We conclude that the economic burden of older trauma patients is substantial. These high costs are mainly caused by high post-hospital health care consumption. This study showed that both fall-related injuries and traffic-related injuries are important areas for prevention of injuries in the older population.

Availability of data and materials

The datasets generated and/or analysed during the current study are not publicly available because data from this study can contain potentially identifying or sensitive patient information. Data are anonymized, but due to relatively few severe cases, patients could be identified (Medical Ethics Committee Brabant). However, data are available from upon reasonable request (this is a non-author point of contact).



Brabant Injury Outcome Surveillance


Intensive Care Unit


Emergency Department


Groningen Frailty Index


Brabant Trauma Registry


Abbreviated Injury Scale


Injury Severity Score


iMTA Medical Consumption Questionnaire


Dutch Healthcare Authority


standard deviation


generalized linear model


  1. 1.

    United Nations, Department of Economic and Social Affairs, Population Division (2017). World Population Ageing 2017 (ST/ESA/SER.A/408). .

  2. 2.

    Prognose bevolking kerncijfers 2017–2060 [Forecast population core figures 2017–2060] []. Accessed 10 Nov 2019.

  3. 3.

    Bevolking; generatie, geslacht, leeftijd en migratieachtergrond, 1 januari [Population;generation, sex, age and migration background, 1 January]. []. Accessed 10 Nov 2019.

  4. 4.

    Prognose bevolking; geslacht en leeftijd, 2019–2060 [Forecast population; sex and age, 2019–2060]. []. Accessed 10 Nov 2019.

  5. 5.

    Landelijke Netwerk Acute Zorg (LNAZ): Annual report of the dutch trauma registry: Traumazorg in beeld 2013–2017. 2018.

    Google Scholar 

  6. 6.

    Collard RM, Boter H, Schoevers RA, Oude Voshaar RC. Prevalence of frailty in community-dwelling older persons: a systematic review. J Am Geriatr Soc. 2012;60(8):1487–92.

    Article  Google Scholar 

  7. 7.

    Bonne S, Schuerer DJE. Trauma in the older adult: epidemiology and evolving geriatric trauma principles. Clin Geriatr Med. 2013;29(1):137–50.

    Article  Google Scholar 

  8. 8.

    Keller JM, Sciadini MF, Sinclair E, O'Toole RV. Geriatric trauma: demographics, injuries, and mortality. J Orthop Trauma. 2012;26(9):e161–5.

    Article  Google Scholar 

  9. 9.

    Geraerds A, Haagsma JA, de Munter L, Kruithof N, de Jongh M, Polinder S. Medical and productivity costs after trauma. PLoS One. 2019;14(12):e0227131.

    CAS  Article  Google Scholar 

  10. 10.

    Weir S, Salkever DS, Rivara FP, Jurkovich GJ, Nathens AB, Mackenzie EJ. One-year treatment costs of trauma care in the USA. Expert Rev Pharmacoecon Outcomes Res. 2010;10(2):187–97.

    Article  Google Scholar 

  11. 11.

    Curtis K, Lam M, Mitchell R, Black D, Taylor C, Dickson C, Jan S, Palmer CS, Langcake M, Myburgh J. Acute costs and predictors of higher treatment costs of trauma in New South Wales, Australia. Injury. 2014;45(1):279–84.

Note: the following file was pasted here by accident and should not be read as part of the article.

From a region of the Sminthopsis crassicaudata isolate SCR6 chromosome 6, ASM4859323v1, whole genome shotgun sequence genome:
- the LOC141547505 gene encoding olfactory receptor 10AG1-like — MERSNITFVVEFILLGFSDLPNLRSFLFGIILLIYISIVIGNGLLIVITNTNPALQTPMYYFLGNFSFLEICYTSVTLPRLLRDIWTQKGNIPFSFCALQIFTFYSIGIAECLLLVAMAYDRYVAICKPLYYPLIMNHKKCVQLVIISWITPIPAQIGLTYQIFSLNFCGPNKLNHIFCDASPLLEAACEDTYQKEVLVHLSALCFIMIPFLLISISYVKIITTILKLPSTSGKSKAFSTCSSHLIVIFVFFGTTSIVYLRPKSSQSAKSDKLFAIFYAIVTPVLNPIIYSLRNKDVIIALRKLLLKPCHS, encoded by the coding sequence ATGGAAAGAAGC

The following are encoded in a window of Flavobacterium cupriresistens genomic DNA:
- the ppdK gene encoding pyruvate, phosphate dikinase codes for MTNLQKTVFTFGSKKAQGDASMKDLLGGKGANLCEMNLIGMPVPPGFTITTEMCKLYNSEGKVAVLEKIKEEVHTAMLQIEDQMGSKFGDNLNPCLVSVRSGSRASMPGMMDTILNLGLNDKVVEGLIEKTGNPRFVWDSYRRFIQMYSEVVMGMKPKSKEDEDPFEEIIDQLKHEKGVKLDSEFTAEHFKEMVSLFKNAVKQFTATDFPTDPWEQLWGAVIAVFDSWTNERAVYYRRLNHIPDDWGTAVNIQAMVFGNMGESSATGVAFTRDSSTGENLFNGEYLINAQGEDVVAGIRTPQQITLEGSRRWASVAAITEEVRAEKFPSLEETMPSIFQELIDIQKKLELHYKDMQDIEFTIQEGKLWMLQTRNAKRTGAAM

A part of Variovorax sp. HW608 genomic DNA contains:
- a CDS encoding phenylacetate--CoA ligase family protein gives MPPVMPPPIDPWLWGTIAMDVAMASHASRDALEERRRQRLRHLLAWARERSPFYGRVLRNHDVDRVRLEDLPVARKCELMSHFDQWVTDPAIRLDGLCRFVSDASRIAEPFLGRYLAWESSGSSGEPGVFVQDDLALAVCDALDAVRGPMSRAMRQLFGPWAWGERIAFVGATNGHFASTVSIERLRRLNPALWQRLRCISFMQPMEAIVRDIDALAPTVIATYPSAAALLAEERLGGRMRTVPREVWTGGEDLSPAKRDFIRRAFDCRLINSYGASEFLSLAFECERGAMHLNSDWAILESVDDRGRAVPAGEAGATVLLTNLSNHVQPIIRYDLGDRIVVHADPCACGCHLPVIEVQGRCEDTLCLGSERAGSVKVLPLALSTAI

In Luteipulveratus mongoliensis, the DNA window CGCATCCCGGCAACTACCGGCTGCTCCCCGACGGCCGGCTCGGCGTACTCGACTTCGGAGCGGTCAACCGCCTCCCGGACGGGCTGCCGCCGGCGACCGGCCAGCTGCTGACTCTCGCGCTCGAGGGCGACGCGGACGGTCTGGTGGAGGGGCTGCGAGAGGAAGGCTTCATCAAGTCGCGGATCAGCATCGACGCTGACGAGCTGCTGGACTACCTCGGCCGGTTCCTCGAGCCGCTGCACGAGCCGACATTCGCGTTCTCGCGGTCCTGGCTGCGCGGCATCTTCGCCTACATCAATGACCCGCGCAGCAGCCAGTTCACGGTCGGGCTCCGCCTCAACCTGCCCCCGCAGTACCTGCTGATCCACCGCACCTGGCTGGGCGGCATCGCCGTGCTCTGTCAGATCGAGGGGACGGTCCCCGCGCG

Article  Google Scholar 

  12. 12.

    Hartholt KA, Polinder S, Van der Cammen TJM, Panneman MJM, Van der Velde N, Van Lieshout EMM, Patka P, Van Beeck EF. Costs of falls in an ageing population: a nationwide study from the Netherlands (2007–2009). Injury. 2012;43(7):1199–203.

    Article  Google Scholar 

  13. 13.

    Heinrich S, Rapp K, Rissmann U, Becker C, König HH. Cost of falls in old age: a systematic review. Osteoporos Int. 2010;21(6):891–902.

    CAS  Article  Google Scholar 

  14. 14.

    Burns ER, Stevens JA, Lee R. The direct costs of fatal and non-fatal falls among older adults—United States. J Saf Res. 2016;58:99–103.

    Article  Google Scholar 

  15. 15.

    Braithwaite RS, Col NF, Wong JB. Estimating hip fracture morbidity, mortality and costs. J Am Geriatr Soc. 2003;51(3):364–70.

    Article  Google Scholar 

  16. 16.

    Haentjens P, Lamraski G, Boonen S. Costs and consequences of hip fracture occurrence in old age: an economic perspective. Disabil Rehabil. 2005;27(18–19):1129–41.

    CAS  Article  Google Scholar 

  17. 17.

    Leal J, Gray AM, Prieto-Alhambra D, Arden NK, Cooper C, Javaid MK, Judge A, group REs. Impact of hip fracture on hospital care costs: a population-based study. Osteoporos Int. 2016;27(2):549–58.

    CAS  Article  Google Scholar 

  18. 18.

    Thompson HJ, Weir S, Rivara FP, Wang J, Sullivan SD, Salkever D, MacKenzie EJ. Utilization and costs of health care after geriatric traumatic brain injury. J Neurotrauma. 2012;29(10):1864–71.

    Article  Google Scholar 

  19. 19.

    Bock J-O, König H-H, Brenner H, Haefeli WE, Quinzler R, Matschinger H, Saum K-U, Schöttker B, Heider D. Associations of frailty with health care costs – results of the ESTHER cohort study. BMC Health Serv Res. 2016;16(1):128.